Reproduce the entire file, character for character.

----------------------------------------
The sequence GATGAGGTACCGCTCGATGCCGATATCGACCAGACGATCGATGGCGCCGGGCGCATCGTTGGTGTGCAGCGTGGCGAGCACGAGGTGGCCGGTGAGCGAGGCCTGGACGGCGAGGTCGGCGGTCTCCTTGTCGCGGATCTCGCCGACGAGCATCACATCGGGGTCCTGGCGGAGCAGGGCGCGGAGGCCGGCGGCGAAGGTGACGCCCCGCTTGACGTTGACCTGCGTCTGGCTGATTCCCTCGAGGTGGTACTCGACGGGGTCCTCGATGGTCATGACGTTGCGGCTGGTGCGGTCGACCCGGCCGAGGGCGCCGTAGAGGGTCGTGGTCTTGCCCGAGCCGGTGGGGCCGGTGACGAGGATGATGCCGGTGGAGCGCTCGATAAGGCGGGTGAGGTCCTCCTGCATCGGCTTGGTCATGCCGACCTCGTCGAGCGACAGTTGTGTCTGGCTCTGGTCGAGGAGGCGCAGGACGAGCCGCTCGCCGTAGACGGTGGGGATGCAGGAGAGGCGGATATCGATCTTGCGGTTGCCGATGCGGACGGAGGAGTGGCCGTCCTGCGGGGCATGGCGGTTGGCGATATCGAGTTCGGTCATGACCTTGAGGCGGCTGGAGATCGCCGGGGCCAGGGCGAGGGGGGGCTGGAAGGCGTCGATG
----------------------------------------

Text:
The sequence GATGAGGTACCGCTCGATGCCGATATCGACCAGACGATCGATGGCGCCGGGCGCATCGTTGGTGTGCAGCGTGGCGAGCACGAGGTGGCCGGTGAGCGAGGCCTGGACGGCGAGGTCGGCGGTCTCCTTGTCGCGGATCTCGCCGACGAGCATCACATCGGGGTCCTGGCGGAGCAGGGCGCGGAGGCCGGCGGCGAAGGTGACGCCCCGCTTGACGTTGACCTGCGTCTGGCTGATTCCCTCGAGGTGGTACTCGACGGGGTCCTCGATGGTCATGACGTTGCGGCTGGTGCGGTCGACCCGGCCGAGGGCGCCGTAGAGGGTCGTGGTCTTGCCCGAGCCGGTGGGGCCGGTGACGAGGATGATGCCGGTGGAGCGCTCGATAAGGCGGGTGAGGTCCTCCTGCATCGGCTTGGTCATGCCGACCTCGTCGAGCGACAGTTGTGTCTGGCTCTGGTCGAGGAGGCGCAGGACGAGCCGCTCGCCGTAGACGGTGGGGATGCAGGAGAGGCGGATATCGATCTTGCGGTTGCCGATGCGGACGGAGGAGTGGCCGTCCTGCGGGGCATGGCGGTTGGCGATATCGAGTTCGGTCATGACCTTGAGGCGGCTGGAGATCGCCGGGGCCAGGGCGAGGGGGGGCTGGAAGGCGTCGATG